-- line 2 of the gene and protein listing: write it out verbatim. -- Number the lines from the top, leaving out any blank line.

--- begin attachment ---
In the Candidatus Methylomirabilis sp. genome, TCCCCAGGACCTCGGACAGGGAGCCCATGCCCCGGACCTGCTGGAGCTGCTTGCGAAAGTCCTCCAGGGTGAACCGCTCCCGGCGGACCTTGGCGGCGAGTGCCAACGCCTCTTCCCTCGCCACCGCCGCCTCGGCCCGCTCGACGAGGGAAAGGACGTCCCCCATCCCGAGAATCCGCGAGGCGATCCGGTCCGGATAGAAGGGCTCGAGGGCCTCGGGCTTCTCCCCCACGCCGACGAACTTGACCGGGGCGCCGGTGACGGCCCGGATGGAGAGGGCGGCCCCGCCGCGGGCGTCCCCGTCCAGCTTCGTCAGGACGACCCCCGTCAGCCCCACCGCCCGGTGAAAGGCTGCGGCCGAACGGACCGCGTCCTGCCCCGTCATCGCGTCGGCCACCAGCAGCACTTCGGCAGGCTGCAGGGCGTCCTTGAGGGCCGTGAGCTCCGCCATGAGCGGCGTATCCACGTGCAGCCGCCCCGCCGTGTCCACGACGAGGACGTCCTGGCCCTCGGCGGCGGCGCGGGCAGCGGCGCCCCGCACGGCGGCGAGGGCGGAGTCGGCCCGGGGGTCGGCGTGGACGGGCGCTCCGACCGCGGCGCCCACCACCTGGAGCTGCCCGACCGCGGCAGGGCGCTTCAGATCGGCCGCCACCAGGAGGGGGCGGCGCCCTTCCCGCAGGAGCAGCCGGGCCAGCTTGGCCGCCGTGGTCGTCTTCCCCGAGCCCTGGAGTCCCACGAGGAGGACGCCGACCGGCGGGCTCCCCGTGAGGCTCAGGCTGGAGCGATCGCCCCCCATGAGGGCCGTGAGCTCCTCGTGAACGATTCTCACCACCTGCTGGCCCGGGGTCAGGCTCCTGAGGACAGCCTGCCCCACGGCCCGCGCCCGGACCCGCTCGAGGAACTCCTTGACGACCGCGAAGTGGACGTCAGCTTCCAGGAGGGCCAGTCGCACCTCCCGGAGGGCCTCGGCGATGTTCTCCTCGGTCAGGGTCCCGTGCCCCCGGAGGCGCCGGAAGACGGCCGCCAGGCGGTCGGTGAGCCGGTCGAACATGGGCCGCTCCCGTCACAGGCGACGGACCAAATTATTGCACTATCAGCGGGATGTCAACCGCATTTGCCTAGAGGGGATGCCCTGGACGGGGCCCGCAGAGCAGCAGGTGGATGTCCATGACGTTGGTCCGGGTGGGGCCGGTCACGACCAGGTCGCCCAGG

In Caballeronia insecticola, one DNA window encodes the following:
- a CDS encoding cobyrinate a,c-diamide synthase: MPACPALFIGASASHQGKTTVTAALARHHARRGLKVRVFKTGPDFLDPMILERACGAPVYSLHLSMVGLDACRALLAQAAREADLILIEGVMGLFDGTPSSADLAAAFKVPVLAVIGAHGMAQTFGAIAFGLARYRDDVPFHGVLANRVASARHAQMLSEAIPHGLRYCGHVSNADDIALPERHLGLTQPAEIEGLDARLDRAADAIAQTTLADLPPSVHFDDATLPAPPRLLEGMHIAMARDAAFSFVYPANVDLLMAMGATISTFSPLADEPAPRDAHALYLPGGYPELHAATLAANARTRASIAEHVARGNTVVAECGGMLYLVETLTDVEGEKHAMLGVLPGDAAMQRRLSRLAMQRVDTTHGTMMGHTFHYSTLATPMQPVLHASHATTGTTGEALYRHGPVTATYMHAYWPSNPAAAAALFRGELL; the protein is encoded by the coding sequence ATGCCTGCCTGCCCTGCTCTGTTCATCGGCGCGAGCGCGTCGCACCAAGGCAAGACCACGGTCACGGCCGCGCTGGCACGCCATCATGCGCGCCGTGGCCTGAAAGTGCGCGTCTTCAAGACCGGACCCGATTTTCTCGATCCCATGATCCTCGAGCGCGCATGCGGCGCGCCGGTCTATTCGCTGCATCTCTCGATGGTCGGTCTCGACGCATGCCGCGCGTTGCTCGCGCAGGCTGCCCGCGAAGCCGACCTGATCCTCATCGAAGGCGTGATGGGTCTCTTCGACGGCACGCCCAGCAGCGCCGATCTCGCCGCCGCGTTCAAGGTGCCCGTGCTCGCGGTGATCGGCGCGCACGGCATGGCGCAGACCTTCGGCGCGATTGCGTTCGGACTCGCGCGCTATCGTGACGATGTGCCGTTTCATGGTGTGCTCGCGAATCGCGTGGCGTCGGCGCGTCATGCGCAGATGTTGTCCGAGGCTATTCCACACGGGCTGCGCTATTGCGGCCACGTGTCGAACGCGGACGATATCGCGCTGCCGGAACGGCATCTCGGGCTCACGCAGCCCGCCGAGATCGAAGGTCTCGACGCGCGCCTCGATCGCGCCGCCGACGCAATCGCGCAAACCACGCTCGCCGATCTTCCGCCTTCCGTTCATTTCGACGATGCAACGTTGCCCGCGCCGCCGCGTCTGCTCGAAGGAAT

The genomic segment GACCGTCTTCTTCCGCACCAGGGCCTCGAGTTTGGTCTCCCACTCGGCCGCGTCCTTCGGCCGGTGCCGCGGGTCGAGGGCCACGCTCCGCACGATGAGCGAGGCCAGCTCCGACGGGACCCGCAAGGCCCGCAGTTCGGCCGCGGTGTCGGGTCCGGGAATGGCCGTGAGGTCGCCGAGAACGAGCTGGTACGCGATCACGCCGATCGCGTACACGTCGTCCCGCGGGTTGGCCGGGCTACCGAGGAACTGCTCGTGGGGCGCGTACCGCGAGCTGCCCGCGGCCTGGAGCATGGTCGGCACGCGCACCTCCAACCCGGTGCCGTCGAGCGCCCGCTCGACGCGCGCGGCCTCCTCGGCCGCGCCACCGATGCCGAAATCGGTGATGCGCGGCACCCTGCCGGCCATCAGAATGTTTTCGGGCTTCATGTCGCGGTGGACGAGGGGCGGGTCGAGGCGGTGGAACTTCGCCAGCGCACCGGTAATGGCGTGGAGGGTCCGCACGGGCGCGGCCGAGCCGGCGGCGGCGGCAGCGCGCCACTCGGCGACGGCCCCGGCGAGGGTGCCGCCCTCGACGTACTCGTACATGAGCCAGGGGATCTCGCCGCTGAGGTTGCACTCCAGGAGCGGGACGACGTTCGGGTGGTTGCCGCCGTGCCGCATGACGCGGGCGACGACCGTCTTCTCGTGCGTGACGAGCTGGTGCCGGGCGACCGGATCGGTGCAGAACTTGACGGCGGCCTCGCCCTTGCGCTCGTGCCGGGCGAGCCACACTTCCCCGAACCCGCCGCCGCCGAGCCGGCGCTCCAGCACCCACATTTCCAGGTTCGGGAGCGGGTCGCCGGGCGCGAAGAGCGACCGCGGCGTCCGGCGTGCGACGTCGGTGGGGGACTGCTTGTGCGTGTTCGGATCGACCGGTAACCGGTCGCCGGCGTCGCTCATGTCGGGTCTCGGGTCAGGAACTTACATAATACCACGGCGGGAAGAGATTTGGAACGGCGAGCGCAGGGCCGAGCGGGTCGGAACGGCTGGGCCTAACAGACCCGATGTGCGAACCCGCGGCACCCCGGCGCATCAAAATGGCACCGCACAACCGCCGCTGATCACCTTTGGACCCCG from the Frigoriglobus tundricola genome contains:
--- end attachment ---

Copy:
In Caballeronia insecticola, one DNA window encodes the following: